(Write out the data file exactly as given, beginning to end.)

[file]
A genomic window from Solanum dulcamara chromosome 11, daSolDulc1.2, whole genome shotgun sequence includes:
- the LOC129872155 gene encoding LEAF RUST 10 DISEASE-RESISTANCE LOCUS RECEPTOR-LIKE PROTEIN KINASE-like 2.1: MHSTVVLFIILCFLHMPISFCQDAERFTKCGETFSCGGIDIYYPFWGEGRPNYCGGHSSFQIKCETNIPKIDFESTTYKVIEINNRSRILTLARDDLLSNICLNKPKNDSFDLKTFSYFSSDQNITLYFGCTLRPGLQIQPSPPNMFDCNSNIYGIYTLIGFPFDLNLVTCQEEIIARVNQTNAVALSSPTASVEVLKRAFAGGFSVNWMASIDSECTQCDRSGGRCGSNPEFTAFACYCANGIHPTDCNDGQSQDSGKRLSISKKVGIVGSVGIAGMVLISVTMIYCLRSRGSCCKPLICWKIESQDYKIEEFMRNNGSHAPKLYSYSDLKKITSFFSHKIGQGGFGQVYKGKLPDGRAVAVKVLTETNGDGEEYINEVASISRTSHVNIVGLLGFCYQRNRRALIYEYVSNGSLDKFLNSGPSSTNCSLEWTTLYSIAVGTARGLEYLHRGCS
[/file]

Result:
A genomic window from Solanum dulcamara chromosome 11, daSolDulc1.2, whole genome shotgun sequence includes:
- the LOC129872155 gene encoding LEAF RUST 10 DISEASE-RESISTANCE LOCUS RECEPTOR-LIKE PROTEIN KINASE-like 2.1: MHSTVVLFIILCFLHMPISFCQDAERFTKCGETFSCGGIDIYYPFWGEGRPNYCGGHSSFQIKCETNIPKIDFESTTYKVIEINNRSRILTLARDDLLSNICLNKPKNDSFDLKTFSYFSSDQNITLYFGCTLRPGLQIQPSPPNMFDCNSNIYGIYTLIGFPFDLNLVTCQEEIIARVNQTNAVALSSPTASVEVLKRAFAGGFSVNWMASIDSECTQCDRSGGRCGSNPEFTAFACYCANGIHPTDCNDGQSQDSGKRLSISKKVGIVGSVGIAGMVLISVTMIYCLRSRGSCCKPLICWKIESQDYKIEEFMRNNGSHAPKLYSYSDLKKITSFFSHKIGQGGFGQVYKGKLPDGRAVAVKVLTETNGDGEEYINEVASISRTSHVNIVGLLGFCYQRNRRALIYEYVSNGSLDKFLNSGPSSTNCSLEWTTLYSIAVGTARGLEYLHRGCS